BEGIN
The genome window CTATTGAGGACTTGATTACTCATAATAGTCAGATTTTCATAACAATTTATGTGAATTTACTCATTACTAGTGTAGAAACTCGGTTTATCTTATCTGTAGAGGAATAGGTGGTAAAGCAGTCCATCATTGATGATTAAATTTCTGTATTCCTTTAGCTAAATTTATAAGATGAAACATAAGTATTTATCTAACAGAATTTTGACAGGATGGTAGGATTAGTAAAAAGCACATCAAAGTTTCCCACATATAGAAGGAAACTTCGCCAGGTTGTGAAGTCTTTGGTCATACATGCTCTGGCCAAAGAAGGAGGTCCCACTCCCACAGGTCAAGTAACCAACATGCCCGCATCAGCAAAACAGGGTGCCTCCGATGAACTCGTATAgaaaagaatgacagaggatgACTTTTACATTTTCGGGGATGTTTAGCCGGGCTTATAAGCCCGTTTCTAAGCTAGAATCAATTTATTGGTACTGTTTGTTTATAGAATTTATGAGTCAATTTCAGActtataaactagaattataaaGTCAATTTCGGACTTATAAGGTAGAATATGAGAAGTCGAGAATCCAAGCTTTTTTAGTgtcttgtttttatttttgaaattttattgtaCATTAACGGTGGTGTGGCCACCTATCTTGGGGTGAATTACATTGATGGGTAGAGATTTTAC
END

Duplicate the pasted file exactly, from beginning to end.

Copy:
The genome window CTATTGAGGACTTGATTACTCATAATAGTCAGATTTTCATAACAATTTATGTGAATTTACTCATTACTAGTGTAGAAACTCGGTTTATCTTATCTGTAGAGGAATAGGTGGTAAAGCAGTCCATCATTGATGATTAAATTTCTGTATTCCTTTAGCTAAATTTATAAGATGAAACATAAGTATTTATCTAACAGAATTTTGACAGGATGGTAGGATTAGTAAAAAGCACATCAAAGTTTCCCACATATAGAAGGAAACTTCGCCAGGTTGTGAAGTCTTTGGTCATACATGCTCTGGCCAAAGAAGGAGGTCCCACTCCCACAGGTCAAGTAACCAACATGCCCGCATCAGCAAAACAGGGTGCCTCCGATGAACTCGTATAgaaaagaatgacagaggatgACTTTTACATTTTCGGGGATGTTTAGCCGGGCTTATAAGCCCGTTTCTAAGCTAGAATCAATTTATTGGTACTGTTTGTTTATAGAATTTATGAGTCAATTTCAGActtataaactagaattataaaGTCAATTTCGGACTTATAAGGTAGAATATGAGAAGTCGAGAATCCAAGCTTTTTTAGTgtcttgtttttatttttgaaattttattgtaCATTAACGGTGGTGTGGCCACCTATCTTGGGGTGAATTACATTGATGGGTAGAGATTTTAC